Social media possesses immense power as it serves as a platform for disseminating misinformation and sharing genuine perspectives on global matters. In contexts where military rule is enforced, individuals often encounter censorship, restrictions on freedom of speech, and journalists face unprecedented threats. Accurate and concise information is critical in decision-making and risk mitigation.
Political climate and foreign affairs interests in Mali have shifted drastically over the past few years, with a coup in 2021 that paused democratic rule and a military government that has sought closer ties with Russia, pushed France to the margins, and strained the country’s relationship with international organizations like the United Nations and the African Union.
To better understand sources of information in the country, Premise launched a survey asking Malians about their personal choices regarding media consumption. Using a method of convenience sampling,we received 800 survey responses coming from all ten regions of the country and the capital district of Bamako.
In February 2023, “our data showed that even with all the political changes, 72% of respondents believed Mali was moving in the right direction, and 79% were supportive of military rule”. In light of this popular support for the military rule and a growing dislike for certain foreign powers, multiple international news outlets and foreign stakeholders have questioned the reliability of information being provided to people living in Mali.
When asked about preferred sources of information, social media, television, and online news outlets emerged as clear winners, while newspapers and radio came out at the bottom. In a multiple choice question, we asked our Contributors to select all the various activities they undertook in the past four weeks to access news and information. Almost all (97%) said they used social media in the past four weeks, 54% watched television, 50.8% visited online news websites or other apps, 36% listened to the radio, 20% read a newspaper, and 5.4% say they did none of the above in that timeframe.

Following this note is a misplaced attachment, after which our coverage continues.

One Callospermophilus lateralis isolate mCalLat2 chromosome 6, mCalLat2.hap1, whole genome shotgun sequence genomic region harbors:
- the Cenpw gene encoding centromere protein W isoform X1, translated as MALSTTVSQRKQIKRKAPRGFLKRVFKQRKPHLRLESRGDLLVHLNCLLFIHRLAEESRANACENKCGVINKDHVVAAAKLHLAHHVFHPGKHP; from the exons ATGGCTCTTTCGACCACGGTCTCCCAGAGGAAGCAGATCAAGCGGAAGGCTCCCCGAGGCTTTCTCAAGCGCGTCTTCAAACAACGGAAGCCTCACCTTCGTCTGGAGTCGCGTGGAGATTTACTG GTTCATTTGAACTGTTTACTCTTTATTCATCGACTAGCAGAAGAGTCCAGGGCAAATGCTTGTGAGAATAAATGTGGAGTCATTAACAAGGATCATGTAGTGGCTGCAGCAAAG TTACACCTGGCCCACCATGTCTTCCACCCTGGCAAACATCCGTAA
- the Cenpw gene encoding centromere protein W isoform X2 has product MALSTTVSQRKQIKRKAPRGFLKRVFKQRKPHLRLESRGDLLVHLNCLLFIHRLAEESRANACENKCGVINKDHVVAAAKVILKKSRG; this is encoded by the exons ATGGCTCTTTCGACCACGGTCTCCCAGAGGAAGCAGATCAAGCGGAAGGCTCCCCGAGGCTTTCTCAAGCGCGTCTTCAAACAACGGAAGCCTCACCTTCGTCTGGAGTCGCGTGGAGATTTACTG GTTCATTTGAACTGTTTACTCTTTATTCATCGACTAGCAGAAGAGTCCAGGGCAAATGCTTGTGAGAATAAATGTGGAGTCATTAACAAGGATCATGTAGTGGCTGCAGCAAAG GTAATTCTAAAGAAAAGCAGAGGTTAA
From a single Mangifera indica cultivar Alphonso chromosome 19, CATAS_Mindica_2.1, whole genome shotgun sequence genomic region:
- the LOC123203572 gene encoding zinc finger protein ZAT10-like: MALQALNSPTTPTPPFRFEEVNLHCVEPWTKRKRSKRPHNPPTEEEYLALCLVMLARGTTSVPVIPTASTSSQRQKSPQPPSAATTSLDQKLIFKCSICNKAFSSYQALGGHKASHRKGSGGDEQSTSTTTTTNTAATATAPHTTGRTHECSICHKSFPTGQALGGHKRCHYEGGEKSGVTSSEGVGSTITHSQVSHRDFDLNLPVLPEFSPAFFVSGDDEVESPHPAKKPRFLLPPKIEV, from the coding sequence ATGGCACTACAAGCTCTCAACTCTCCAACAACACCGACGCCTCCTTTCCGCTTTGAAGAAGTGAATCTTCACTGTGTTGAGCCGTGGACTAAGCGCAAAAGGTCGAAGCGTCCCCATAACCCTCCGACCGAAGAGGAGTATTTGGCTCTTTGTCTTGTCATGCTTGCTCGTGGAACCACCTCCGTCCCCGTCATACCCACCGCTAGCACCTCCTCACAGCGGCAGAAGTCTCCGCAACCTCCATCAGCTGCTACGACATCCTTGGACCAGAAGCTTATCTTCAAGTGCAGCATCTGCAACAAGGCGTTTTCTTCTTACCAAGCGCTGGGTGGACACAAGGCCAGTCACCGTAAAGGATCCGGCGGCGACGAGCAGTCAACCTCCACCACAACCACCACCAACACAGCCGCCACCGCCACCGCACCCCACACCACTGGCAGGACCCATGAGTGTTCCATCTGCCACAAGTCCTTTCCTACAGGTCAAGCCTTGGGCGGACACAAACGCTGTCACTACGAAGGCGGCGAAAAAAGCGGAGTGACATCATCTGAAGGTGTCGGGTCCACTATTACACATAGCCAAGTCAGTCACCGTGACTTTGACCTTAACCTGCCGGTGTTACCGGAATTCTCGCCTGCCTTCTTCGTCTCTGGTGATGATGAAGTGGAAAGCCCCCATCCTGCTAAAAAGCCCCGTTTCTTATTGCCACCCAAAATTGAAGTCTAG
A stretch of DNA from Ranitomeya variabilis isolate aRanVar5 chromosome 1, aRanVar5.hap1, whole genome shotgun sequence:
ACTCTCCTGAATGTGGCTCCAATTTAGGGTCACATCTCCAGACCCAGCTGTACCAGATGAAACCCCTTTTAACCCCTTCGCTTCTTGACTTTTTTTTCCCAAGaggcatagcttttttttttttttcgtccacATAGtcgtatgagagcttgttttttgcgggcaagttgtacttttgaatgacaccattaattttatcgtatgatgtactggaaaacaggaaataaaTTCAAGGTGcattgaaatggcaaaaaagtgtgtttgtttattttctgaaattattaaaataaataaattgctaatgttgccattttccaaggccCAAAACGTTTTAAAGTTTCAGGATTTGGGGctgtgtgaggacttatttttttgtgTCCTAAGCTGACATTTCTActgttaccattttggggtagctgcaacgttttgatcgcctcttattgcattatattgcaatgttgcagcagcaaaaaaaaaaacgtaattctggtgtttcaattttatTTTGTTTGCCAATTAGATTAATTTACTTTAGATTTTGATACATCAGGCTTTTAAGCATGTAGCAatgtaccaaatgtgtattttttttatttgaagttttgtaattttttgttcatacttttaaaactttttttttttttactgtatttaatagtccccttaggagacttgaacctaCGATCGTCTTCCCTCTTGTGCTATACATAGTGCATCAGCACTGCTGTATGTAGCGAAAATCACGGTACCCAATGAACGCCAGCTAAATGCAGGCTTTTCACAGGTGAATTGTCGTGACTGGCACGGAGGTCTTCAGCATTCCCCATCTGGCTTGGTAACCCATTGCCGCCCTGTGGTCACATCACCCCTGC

To learn more about the specific social media platforms, online websites, and television stations people looked to for news, our respondents were provided a list and asked to select all those they used. Amongst social media platforms, Facebook and WhatsApp were the most popular choices, with over 80% of respondents stating they used both platforms. TikTok and YouTube were next in line with ~45% of respondents using both. We also asked why respondents used social media to get their news and the top reasons included the ease of understanding and entertainment value.
When asked about preferred television channels, Mali’s state run broadcaster ORTM (Office de radiodiffusion et de télévision du Mali) emerged as the top choice, with 94.5% of respondents saying they watch it for news. Renouveau television was second (68.9%), TM2 was third (51.2%), and Africable television followed closely behind (46.7%).
Lastly, for online websites or apps, ORTM is also clearly a top choice, with 72.9% of respondents using it. Other top choices included Maliactu (59.7%), Malijet (59.3%), and MaliWeb (49.1%).
These self-reported rankings of which platforms are most frequented in search of news can give us a lot of insight into how information is spread and how our Malian respondents choose to spend their time. We also sought more granularity with our data collection and asked our respondents for screenshots of their phone screen time reports. This allowed us to see how much time each respondent spends on an app in a given day or week. In line with the high ranking of social media as news sources, platforms like WhatsApp, Facebook, Facebook Lite (a smaller version designed to use less data and take up less storage space), Telegram, and TikTok were commonly found at the top of our respondent’s screen time usage.
These findings underscore the power and influence of social media, capable of disseminating both accurate information and misinformation. The reliance on unregulated social media platforms and state-controlled media outlets raises concerns about the objectivity and reliability of the information accessible to the Malian population. Promoting critical thinking skills is crucial to ensure a well-informed society, enabling individuals to discern between credible and non-credible sources.